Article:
With holiday season in full swing many people are stepping out of the shade and into the sun. There has been a lot of coverage on the risks to your skin with plenty of advice from government health departments, magazines, and advertising warning about the dangers of sunbathing and the need to cover up. Note the ‘cover up’ phrase. This does not simply mean dip yourself in a barrel of scented lard.
Where we live in southern Spain, the general rule of thumb we give to those of the pasty flesh is to be in the sun for a maximum of twenty minutes for the first few days. With no clouds to be seen and low pollution levels the effects of the sun are unforgiving. For the past month the temperatures have been in the mid to high 30C’s (95-105F) but it has cooled down a tad over the past few days. Despite this, only yesterday we watched a family of lardy English holiday makers who had probably arrived the day before stretch out their over-burdened carcasses on sun beds and proceed to George Foreman themselves for 7 hours. We have lived here for many years and, despite having acquired natural tans, we sit for the most part in the shade. Even so, we managed to acquire a level of minor ‘burning’ from our trips to swim in the pool.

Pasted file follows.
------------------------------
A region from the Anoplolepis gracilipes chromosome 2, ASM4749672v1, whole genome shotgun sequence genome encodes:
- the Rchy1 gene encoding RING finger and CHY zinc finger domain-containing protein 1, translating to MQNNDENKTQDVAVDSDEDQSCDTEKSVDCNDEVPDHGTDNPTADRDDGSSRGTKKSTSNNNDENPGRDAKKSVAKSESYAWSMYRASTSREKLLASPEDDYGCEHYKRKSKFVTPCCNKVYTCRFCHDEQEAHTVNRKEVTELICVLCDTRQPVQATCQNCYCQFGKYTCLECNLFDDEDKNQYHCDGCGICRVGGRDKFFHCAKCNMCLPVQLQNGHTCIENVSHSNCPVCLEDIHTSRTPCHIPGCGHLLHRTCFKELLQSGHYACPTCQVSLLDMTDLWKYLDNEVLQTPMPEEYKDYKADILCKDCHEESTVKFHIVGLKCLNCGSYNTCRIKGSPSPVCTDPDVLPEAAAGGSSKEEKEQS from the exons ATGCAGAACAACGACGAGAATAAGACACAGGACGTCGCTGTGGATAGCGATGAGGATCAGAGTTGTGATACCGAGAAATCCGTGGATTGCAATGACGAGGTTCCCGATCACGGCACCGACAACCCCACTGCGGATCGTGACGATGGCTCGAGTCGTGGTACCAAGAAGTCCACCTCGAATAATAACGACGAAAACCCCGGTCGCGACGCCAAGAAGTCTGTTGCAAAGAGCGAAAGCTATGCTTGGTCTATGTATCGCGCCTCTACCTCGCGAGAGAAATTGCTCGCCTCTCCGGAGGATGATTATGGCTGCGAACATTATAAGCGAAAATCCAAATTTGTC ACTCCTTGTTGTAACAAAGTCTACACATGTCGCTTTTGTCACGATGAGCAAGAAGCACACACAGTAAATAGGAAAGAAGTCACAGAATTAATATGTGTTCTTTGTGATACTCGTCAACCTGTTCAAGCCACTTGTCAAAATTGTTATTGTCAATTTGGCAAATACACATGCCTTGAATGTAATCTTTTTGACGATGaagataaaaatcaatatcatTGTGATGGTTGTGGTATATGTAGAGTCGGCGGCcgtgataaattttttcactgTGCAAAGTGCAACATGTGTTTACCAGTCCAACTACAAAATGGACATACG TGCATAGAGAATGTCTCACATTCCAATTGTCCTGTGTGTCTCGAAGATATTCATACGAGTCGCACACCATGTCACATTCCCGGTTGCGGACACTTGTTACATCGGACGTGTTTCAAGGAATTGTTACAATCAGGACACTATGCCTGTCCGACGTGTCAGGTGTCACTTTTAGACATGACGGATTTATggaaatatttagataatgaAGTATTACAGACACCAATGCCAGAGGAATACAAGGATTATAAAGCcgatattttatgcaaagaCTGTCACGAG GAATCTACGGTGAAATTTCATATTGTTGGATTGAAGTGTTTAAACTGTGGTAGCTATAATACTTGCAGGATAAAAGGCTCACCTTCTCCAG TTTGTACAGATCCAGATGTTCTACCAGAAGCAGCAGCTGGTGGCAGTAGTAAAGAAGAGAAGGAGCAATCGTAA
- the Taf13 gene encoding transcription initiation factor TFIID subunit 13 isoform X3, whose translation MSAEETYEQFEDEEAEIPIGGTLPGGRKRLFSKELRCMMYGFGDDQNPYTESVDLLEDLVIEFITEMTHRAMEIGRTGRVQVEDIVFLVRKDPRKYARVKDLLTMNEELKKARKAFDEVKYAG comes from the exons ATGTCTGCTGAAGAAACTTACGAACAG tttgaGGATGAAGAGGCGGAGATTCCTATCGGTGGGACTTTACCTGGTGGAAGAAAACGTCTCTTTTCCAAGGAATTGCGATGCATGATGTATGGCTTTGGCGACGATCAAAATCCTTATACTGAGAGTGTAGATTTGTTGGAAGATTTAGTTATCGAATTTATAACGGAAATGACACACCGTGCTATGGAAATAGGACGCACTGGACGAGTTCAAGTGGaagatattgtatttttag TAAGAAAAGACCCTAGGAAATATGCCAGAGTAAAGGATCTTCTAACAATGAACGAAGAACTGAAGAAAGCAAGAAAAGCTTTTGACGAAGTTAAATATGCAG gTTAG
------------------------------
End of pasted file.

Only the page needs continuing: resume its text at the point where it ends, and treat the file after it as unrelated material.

It would seem that not is all simple with regard to covering up using many of the products available over the counter. What factor to use is not necessarily an indicator of the effectiveness of blocking the suns rays nor is the price. Additionally there is the issue regarding what exactly are the ingredients of the chemicals that people smear over their bodies. Given that is IS known that “around one in five of the British population (and one in four white British) will develop skin cancer at some stage in their lives” perhaps people should have a serious re-think regarding their intake of high levels of Vitamin D. At the same time it is important to note that there are some serious questions being raised with regard to the ingredients of “sun-blockers” and (although skewed to American products) this database has a list that you can use to compare ingredients and the hazards they present.
A quote from the Environmental Working Group sums it up succinctly:
“EWG research shows that 84% of 910 name-brand sunscreen products offer inadequate protection from the sun, or contain ingredients, like oxybenzone, with significant safety concerns.”
More information here.